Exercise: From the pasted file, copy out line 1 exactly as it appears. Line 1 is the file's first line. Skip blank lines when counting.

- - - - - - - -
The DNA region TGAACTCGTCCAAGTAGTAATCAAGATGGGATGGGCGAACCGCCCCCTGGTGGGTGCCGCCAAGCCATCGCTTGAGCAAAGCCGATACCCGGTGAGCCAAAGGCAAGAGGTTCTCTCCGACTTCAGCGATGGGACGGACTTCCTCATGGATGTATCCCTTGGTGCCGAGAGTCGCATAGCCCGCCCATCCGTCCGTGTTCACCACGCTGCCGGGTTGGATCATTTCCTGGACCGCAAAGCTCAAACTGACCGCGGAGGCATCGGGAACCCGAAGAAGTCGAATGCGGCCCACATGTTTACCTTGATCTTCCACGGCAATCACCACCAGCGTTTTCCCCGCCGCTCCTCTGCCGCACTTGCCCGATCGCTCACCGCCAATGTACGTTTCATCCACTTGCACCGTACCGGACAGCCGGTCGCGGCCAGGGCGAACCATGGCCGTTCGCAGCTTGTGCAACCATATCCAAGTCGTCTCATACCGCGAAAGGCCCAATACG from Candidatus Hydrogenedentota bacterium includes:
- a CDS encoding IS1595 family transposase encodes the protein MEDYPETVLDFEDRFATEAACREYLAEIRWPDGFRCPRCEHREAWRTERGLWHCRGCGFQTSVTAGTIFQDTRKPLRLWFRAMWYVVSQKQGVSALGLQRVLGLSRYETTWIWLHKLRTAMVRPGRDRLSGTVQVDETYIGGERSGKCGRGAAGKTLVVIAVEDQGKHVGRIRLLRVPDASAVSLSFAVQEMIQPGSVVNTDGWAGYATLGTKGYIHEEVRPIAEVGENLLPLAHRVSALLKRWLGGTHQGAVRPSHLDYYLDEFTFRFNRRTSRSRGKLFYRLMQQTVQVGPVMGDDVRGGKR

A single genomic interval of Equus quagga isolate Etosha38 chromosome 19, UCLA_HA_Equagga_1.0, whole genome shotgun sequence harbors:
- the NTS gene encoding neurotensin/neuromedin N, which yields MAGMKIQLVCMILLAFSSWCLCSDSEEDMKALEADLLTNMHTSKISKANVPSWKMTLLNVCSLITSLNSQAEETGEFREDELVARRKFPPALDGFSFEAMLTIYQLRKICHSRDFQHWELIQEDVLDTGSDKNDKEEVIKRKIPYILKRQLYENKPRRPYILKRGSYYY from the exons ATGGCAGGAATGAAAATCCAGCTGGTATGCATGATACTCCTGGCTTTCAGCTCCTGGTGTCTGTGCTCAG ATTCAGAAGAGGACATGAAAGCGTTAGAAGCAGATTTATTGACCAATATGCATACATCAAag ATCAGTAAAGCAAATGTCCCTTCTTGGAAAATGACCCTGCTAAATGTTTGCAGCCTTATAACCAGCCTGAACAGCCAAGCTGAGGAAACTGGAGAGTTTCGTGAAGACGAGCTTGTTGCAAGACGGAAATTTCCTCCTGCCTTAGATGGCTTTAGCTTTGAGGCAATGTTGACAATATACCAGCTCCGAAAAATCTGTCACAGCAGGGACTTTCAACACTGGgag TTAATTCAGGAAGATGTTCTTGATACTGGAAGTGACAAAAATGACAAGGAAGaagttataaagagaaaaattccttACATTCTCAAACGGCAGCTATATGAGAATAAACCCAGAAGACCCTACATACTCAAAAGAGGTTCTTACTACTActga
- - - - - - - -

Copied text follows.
The DNA region TGAACTCGTCCAAGTAGTAATCAAGATGGGATGGGCGAACCGCCCCCTGGTGGGTGCCGCCAAGCCATCGCTTGAGCAAAGCCGATACCCGGTGAGCCAAAGGCAAGAGGTTCTCTCCGACTTCAGCGATGGGACGGACTTCCTCATGGATGTATCCCTTGGTGCCGAGAGTCGCATAGCCCGCCCATCCGTCCGTGTTCACCACGCTGCCGGGTTGGATCATTTCCTGGACCGCAAAGCTCAAACTGACCGCGGAGGCATCGGGAACCCGAAGAAGTCGAATGCGGCCCACATGTTTACCTTGATCTTCCACGGCAATCACCACCAGCGTTTTCCCCGCCGCTCCTCTGCCGCACTTGCCCGATCGCTCACCGCCAATGTACGTTTCATCCACTTGCACCGTACCGGACAGCCGGTCGCGGCCAGGGCGAACCATGGCCGTTCGCAGCTTGTGCAACCATATCCAAGTCGTCTCATACCGCGAAAGGCCCAATACG from Candidatus Hydrogenedentota bacterium includes: